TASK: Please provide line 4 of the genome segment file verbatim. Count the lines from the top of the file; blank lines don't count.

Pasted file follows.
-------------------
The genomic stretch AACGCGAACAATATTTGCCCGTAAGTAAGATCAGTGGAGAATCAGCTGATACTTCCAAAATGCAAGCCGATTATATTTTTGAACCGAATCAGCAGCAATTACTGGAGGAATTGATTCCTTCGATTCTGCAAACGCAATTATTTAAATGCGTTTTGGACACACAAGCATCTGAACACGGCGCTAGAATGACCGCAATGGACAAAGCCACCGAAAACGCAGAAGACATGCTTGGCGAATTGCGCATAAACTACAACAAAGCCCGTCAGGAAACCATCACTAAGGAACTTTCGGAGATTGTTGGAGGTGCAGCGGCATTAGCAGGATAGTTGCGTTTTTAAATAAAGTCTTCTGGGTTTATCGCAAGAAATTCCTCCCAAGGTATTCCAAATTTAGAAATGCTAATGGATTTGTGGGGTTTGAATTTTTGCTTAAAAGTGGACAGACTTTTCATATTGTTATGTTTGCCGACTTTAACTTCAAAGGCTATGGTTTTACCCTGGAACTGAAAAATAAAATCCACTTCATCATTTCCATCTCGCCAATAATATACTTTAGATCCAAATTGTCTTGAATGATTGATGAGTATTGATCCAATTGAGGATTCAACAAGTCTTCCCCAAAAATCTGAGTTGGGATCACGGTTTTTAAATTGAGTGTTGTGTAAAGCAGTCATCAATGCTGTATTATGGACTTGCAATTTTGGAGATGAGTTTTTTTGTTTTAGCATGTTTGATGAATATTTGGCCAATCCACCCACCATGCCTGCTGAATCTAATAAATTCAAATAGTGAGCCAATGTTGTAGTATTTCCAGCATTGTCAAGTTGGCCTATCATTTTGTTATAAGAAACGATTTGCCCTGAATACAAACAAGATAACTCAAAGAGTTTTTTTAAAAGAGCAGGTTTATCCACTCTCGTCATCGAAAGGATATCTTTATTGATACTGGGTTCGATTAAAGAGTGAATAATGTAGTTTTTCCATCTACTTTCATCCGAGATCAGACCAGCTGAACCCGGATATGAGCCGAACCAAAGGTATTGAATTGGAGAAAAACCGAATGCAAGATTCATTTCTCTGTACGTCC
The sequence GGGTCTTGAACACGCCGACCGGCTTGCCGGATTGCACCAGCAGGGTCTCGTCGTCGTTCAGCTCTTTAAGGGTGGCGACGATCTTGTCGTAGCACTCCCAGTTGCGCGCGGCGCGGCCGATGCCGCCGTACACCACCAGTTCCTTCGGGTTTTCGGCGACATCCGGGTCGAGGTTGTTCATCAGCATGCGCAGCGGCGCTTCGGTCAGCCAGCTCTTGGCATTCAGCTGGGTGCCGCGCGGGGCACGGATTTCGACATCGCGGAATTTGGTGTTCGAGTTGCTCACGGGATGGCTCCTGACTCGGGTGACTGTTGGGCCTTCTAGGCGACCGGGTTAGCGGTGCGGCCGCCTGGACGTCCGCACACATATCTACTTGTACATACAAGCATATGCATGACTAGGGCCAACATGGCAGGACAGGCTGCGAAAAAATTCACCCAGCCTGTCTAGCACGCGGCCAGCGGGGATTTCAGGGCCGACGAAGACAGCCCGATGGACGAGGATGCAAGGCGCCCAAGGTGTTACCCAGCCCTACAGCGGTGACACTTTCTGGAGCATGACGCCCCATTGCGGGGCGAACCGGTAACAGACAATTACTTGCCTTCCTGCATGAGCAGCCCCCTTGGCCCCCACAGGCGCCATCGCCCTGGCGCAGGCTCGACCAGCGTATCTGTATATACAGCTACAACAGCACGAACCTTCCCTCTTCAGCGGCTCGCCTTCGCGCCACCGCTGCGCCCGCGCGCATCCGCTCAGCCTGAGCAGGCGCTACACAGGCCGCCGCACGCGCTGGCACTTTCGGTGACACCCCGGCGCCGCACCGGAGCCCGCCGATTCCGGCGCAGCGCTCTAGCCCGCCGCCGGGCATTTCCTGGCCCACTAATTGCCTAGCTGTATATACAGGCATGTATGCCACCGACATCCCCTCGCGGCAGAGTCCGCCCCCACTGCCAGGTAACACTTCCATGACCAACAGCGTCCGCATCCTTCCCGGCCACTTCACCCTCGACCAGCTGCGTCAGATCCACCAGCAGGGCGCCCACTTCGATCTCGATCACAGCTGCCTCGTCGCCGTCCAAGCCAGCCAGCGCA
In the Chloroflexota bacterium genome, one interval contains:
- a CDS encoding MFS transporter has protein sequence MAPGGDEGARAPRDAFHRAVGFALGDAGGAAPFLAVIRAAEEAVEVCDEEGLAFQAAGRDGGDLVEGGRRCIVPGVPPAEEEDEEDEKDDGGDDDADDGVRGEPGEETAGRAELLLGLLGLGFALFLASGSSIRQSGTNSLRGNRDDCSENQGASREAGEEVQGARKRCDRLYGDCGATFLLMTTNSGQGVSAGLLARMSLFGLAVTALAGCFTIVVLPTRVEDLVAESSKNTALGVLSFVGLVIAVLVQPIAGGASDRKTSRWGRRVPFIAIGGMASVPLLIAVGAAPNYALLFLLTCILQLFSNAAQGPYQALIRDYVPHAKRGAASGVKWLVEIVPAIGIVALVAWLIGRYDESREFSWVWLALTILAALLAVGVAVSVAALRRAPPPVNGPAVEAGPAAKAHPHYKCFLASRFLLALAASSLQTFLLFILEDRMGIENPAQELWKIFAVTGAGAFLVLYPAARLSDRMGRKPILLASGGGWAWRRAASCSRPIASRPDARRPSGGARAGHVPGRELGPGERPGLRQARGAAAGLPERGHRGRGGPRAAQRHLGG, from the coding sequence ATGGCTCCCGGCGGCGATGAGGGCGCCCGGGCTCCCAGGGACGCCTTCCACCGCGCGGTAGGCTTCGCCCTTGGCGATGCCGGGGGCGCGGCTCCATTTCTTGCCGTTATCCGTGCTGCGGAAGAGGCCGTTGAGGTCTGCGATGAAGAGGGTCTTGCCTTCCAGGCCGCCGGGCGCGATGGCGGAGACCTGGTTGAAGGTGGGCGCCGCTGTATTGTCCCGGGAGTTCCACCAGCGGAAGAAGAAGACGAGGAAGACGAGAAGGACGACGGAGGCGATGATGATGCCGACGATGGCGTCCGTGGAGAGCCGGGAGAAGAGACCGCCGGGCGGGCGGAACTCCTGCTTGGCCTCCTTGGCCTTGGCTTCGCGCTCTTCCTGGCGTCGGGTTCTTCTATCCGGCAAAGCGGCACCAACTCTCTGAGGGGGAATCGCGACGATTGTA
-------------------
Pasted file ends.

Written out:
- a CDS encoding MFS transporter has protein sequence MAPGGDEGARAPRDAFHRAVGFALGDAGGAAPFLAVIRAAEEAVEVCDEEGLAFQAAGRDGGDLVEGGRRCIVPGVPPAEEEDEEDEKDDGGDDDADDGVRGEPGEETAGRAELLLGLLGLGFALFLASGSSIRQSGTNSLRGNRDDCSENQGASREAGEEVQGARKRCDRLYGDCGATFLLMTTNSGQGVSAGLLARMSLFGLAVTALAGCFTIVVLPTRVEDLVAESSKNTALGVLSFVGLVIAVLVQPIAGGASDRKTSRWGRRVPFIAIGGMASVPLLIAVGAAPNYALLFLLTCILQLFSNAAQGPYQALIRDYVPHAKRGAASGVKWLVEIVPAIGIVALVAWLIGRYDESREFSWVWLALTILAALLAVGVAVSVAALRRAPPPVNGPAVEAGPAAKAHPHYKCFLASRFLLALAASSLQTFLLFILEDRMGIENPAQELWKIFAVTGAGAFLVLYPAARLSDRMGRKPILLASGGGWAWRRAASCSRPIASRPDARRPSGGARAGHVPGRELGPGERPGLRQARGAAAGLPERGHRGRGGPRAAQRHLGG, from the coding sequence ATGGCTCCCGGCGGCGATGAGGGCGCCCGGGCTCCCAGGGACGCCTTCCACCGCGCGGTAGGCTTCGCCCTTGGCGATGCCGGGGGCGCGGCTCCATTTCTTGCCGTTATCCGTGCTGCGGAAGAGGCCGTTGAGGTCTGCGATGAAGAGGGTCTTGCCTTCCAGGCCGCCGGGCGCGATGGCGGAGACCTGGTTGAAGGTGGGCGCCGCTGTATTGTCCCGGGAGTTCCACCAGCGGAAGAAGAAGACGAGGAAGACGAGAAGGACGACGGAGGCGATGATGATGCCGACGATGGCGTCCGTGGAGAGCCGGGAGAAGAGACCGCCGGGCGGGCGGAACTCCTGCTTGGCCTCCTTGGCCTTGGCTTCGCGCTCTTCCTGGCGTCGGGTTCTTCTATCCGGCAAAGCGGCACCAACTCTCTGAGGGGGAATCGCGACGATTGTA